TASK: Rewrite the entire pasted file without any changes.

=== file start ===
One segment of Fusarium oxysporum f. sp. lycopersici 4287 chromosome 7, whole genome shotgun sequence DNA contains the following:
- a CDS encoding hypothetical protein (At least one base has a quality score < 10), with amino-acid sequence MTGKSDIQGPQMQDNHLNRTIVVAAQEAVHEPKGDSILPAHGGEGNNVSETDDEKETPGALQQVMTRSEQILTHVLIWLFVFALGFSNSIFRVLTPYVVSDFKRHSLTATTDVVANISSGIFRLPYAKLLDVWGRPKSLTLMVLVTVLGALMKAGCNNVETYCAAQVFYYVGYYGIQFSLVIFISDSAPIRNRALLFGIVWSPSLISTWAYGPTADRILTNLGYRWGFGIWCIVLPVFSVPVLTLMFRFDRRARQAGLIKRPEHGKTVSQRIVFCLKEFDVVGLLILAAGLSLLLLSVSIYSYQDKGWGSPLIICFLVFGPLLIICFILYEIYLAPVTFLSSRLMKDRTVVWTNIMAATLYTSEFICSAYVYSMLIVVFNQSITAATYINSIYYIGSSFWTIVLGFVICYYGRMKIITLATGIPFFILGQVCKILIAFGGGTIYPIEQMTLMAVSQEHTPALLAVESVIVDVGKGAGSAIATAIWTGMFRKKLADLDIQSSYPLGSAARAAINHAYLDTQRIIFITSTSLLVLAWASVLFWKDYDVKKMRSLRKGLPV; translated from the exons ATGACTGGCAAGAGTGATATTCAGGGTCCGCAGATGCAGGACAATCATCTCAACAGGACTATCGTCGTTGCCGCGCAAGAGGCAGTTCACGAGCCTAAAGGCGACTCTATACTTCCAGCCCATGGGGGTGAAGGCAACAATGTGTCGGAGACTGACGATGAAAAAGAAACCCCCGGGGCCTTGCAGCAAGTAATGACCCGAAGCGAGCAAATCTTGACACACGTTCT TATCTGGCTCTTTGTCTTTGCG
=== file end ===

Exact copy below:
One segment of Fusarium oxysporum f. sp. lycopersici 4287 chromosome 7, whole genome shotgun sequence DNA contains the following:
- a CDS encoding hypothetical protein (At least one base has a quality score < 10), with amino-acid sequence MTGKSDIQGPQMQDNHLNRTIVVAAQEAVHEPKGDSILPAHGGEGNNVSETDDEKETPGALQQVMTRSEQILTHVLIWLFVFALGFSNSIFRVLTPYVVSDFKRHSLTATTDVVANISSGIFRLPYAKLLDVWGRPKSLTLMVLVTVLGALMKAGCNNVETYCAAQVFYYVGYYGIQFSLVIFISDSAPIRNRALLFGIVWSPSLISTWAYGPTADRILTNLGYRWGFGIWCIVLPVFSVPVLTLMFRFDRRARQAGLIKRPEHGKTVSQRIVFCLKEFDVVGLLILAAGLSLLLLSVSIYSYQDKGWGSPLIICFLVFGPLLIICFILYEIYLAPVTFLSSRLMKDRTVVWTNIMAATLYTSEFICSAYVYSMLIVVFNQSITAATYINSIYYIGSSFWTIVLGFVICYYGRMKIITLATGIPFFILGQVCKILIAFGGGTIYPIEQMTLMAVSQEHTPALLAVESVIVDVGKGAGSAIATAIWTGMFRKKLADLDIQSSYPLGSAARAAINHAYLDTQRIIFITSTSLLVLAWASVLFWKDYDVKKMRSLRKGLPV; translated from the exons ATGACTGGCAAGAGTGATATTCAGGGTCCGCAGATGCAGGACAATCATCTCAACAGGACTATCGTCGTTGCCGCGCAAGAGGCAGTTCACGAGCCTAAAGGCGACTCTATACTTCCAGCCCATGGGGGTGAAGGCAACAATGTGTCGGAGACTGACGATGAAAAAGAAACCCCCGGGGCCTTGCAGCAAGTAATGACCCGAAGCGAGCAAATCTTGACACACGTTCT TATCTGGCTCTTTGTCTTTGCG